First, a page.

After two caucus meetings on Tuesday, which collectively spanned three hours, Chris Hipkins remains the leader of the Labour Party.
At the first meeting, outgoing MPs were thanked for their work. During that gathering, longtime MP and former leader Andrew Little announced his resignation from politics.
The second meeting was “an opportunity for those who are returning or who are potentially returning to have a bit of a conversation about the next steps, to reflect a little bit on what’s happened”, Hipkins said. It ran nearly an hour longer than scheduled, but he said when he emerged that leadership had not been a topic of conversation.
In accordance with Labour Party rules, a leadership vote will be held within three months of the election loss. Hipkins indicated the party would need to wait until the final election results came in and the full shape of Labour’s caucus for the next Parliament was known before that vote was held.
“The leader is the leader until they’re not, and I’m certainly still the leader of the Labour Party,” Hipkins said. “I’m still committed to supporting the Labour Party in opposition and I’ve still got a bit of fight left in me.”
Hipkins also thanked Little for his service to the party.
“Andrew Little has shown on multiple occasions an enormous amount of humility, an enormous amount of team spirit and commitment to the wider cause that he is as passionate about as we all are. He has been an outstanding minister for six years, he led the Labour Party through a really difficult period after the 2014 election. I want to pay absolute tribute to the 12 years of enormous contribution that he has made as a member of our team.”
Little told reporters it was time for him to step aside to make room for new MPs to be hardened in opposition and prepare for their next shot at government.
“Labour has had an incredible intake or two incredible intakes – 2017 and 2020. There’s a huge depth of talent, some of whom won’t be part of the 54th Parliament but may well be interested in coming back after that,” he said.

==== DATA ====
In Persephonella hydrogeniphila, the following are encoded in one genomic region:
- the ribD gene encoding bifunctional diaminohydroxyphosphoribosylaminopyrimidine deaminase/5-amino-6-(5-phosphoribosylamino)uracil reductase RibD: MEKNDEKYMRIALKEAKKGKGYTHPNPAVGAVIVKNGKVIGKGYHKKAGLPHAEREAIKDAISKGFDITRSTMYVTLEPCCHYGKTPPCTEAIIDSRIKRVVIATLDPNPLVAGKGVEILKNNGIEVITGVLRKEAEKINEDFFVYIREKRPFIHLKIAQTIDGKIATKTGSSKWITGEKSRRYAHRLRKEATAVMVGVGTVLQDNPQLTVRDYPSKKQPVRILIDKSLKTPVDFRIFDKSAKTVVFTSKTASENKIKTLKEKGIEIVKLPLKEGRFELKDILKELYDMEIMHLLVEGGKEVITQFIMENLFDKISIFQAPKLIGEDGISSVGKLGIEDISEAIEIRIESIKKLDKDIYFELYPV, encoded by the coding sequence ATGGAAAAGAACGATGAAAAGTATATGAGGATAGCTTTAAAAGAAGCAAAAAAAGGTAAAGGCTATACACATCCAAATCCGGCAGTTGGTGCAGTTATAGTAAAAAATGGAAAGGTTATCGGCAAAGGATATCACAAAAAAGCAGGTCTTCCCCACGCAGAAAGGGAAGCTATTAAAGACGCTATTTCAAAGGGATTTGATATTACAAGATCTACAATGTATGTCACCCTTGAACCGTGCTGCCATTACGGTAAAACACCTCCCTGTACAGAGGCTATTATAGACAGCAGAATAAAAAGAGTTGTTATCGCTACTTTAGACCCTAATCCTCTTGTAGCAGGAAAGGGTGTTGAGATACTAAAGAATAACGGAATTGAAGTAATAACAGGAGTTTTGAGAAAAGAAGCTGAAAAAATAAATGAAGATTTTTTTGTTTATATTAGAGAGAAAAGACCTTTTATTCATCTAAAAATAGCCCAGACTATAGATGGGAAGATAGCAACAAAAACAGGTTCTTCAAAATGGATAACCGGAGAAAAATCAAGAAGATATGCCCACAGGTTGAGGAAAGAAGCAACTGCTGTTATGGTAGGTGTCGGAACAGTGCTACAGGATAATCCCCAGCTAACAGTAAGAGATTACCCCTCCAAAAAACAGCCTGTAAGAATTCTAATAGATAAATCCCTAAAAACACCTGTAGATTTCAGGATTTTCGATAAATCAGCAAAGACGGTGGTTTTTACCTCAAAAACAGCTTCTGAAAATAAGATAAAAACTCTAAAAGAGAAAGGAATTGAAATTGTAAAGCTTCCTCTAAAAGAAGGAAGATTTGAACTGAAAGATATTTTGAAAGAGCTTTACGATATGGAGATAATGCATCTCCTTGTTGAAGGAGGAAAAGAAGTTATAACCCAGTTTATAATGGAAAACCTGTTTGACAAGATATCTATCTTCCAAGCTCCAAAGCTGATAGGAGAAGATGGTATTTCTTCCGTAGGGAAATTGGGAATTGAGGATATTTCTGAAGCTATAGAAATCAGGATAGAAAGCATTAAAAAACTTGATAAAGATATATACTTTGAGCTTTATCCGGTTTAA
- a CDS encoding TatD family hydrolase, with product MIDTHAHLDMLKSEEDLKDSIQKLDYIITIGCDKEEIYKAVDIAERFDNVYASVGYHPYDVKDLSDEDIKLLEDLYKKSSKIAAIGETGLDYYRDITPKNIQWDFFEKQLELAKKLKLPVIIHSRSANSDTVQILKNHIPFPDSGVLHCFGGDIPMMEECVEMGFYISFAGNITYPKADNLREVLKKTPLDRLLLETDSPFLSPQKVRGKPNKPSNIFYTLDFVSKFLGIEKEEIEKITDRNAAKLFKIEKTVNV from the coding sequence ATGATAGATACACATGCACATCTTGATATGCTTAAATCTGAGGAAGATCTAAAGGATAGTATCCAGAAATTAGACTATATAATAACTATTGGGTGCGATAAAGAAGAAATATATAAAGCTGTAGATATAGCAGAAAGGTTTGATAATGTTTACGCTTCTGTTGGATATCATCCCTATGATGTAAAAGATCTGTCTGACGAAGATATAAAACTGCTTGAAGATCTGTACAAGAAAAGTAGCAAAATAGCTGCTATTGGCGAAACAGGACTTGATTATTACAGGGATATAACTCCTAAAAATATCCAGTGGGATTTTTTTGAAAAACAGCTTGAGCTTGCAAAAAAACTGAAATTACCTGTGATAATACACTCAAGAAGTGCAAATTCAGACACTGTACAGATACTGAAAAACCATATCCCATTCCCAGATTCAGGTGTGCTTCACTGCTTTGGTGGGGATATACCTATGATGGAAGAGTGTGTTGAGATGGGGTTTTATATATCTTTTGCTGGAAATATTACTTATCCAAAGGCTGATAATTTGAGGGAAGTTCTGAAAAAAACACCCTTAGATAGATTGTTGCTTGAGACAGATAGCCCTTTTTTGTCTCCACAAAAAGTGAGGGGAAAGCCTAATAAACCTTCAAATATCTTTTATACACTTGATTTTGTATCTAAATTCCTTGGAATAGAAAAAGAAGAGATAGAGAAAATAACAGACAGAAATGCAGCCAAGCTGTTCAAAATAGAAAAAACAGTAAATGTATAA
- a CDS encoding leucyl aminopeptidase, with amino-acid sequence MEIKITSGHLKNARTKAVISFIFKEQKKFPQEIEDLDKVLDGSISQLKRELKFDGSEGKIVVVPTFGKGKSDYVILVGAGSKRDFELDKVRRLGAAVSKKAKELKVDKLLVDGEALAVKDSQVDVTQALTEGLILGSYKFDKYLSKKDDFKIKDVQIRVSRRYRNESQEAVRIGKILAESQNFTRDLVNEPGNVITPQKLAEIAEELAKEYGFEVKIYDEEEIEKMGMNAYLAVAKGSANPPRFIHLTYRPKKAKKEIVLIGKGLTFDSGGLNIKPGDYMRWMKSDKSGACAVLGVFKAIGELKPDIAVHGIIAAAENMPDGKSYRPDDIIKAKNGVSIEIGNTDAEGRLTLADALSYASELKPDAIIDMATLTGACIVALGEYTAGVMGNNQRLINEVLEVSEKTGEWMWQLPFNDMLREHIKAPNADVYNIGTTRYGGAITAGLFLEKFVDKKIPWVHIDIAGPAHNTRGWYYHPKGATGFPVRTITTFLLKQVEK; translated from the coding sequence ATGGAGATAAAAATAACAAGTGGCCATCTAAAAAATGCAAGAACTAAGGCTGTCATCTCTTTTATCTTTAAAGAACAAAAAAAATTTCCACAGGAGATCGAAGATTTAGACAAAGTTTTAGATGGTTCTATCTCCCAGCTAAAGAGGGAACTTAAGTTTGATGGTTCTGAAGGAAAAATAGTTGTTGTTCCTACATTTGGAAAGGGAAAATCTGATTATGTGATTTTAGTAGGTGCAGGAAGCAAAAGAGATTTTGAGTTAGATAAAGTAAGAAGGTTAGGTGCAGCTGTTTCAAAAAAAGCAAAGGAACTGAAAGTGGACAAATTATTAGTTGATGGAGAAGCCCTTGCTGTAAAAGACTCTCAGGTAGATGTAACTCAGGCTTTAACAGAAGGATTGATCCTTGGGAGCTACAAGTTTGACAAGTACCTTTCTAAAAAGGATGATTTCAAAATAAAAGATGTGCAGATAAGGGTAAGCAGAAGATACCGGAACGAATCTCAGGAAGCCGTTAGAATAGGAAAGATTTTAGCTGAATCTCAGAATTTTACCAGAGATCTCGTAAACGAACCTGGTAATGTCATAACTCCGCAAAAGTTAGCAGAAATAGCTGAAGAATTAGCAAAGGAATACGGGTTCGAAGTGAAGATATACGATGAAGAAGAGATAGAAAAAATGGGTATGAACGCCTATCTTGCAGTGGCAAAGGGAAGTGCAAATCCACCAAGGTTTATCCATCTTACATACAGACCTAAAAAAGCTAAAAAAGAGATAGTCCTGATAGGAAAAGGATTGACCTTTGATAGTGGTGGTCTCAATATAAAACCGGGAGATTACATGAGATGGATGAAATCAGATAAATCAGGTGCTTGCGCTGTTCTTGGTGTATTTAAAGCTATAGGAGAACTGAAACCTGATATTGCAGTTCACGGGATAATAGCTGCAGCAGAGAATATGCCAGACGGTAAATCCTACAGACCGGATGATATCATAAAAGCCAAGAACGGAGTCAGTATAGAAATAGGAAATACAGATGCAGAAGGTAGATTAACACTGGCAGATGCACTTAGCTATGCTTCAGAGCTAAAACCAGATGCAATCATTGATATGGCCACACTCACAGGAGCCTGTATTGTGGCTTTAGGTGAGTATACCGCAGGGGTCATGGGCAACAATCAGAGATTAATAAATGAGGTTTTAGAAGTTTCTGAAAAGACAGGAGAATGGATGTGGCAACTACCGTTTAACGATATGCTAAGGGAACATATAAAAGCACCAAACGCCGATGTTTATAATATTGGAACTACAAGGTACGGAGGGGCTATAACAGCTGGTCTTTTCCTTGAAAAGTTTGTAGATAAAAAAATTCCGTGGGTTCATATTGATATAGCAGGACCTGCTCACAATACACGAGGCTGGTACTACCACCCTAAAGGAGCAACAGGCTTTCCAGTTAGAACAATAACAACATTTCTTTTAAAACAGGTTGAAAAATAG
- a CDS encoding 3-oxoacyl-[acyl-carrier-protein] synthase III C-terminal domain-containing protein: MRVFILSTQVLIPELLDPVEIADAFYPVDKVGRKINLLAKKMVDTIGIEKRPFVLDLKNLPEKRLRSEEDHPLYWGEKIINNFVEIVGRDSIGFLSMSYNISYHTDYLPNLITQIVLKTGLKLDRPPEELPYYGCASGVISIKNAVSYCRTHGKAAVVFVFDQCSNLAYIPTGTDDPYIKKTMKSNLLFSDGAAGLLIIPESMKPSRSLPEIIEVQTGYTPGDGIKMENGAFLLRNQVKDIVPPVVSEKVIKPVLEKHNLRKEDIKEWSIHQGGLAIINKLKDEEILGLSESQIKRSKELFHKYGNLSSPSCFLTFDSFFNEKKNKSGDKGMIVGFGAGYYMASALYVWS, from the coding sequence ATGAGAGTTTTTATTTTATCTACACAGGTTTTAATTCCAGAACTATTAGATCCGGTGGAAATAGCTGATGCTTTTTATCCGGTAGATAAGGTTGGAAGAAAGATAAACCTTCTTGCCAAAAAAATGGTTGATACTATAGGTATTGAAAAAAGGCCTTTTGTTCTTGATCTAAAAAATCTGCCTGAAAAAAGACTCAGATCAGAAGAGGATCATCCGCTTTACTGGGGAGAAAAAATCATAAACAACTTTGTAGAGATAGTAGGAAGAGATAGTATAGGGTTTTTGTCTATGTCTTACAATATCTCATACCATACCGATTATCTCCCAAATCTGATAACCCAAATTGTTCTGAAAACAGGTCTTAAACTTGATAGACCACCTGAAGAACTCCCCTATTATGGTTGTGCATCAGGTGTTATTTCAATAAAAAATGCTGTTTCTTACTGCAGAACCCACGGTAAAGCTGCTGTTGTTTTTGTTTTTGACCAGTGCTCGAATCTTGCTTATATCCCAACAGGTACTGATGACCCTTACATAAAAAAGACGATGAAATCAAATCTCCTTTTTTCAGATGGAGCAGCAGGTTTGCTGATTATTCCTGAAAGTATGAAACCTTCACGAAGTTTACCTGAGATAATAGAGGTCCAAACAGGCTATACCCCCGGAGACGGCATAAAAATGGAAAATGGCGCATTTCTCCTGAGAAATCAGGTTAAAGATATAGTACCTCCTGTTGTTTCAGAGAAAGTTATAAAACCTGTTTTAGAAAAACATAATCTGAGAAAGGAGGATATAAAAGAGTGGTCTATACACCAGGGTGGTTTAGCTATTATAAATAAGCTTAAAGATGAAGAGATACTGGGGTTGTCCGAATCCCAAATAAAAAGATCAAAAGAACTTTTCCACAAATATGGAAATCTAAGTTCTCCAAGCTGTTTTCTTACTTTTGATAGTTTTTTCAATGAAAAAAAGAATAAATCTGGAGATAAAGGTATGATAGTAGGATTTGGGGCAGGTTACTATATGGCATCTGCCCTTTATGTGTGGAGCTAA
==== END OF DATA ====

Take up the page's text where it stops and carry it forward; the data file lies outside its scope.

“By me stepping aside, it’ll make room for at least one more, but I think it also expresses my view that the party now needs to think not just about what opposition looks like but what the next government looks like and identify the faces for that. I am not the face of the Seventh Labour Government.”
Little served as leader of the Labour Party after the 2014 election, stepping down just seven weeks before the 2017 vote to make room for Jacinda Ardern at the top of the ticket.
Over the past six years, Little has been the Minister of Justice, the minister responsible for the intelligence agencies and the Minister of Health. He shepherded through the health reforms, overseeing the aggregation of the 20 District Health Boards into Te Whatu Ora and Te Aka Whai Ora.
Alongside Ardern, he was one of the principle faces of the Government’s response to the Christchurch terror attack. As Justice Minister, he began work on hate speech law reform which was ultimately scrapped by Hipkins earlier this year. Little also held a special role overseeing the Government’s implementation of the 44 recommendations from the Royal Commission into the attack.
On current election results, Shanan Halbert, Labour’s candidate for the Northcote electorate, will now make it into Parliament off the list with Little stepping down.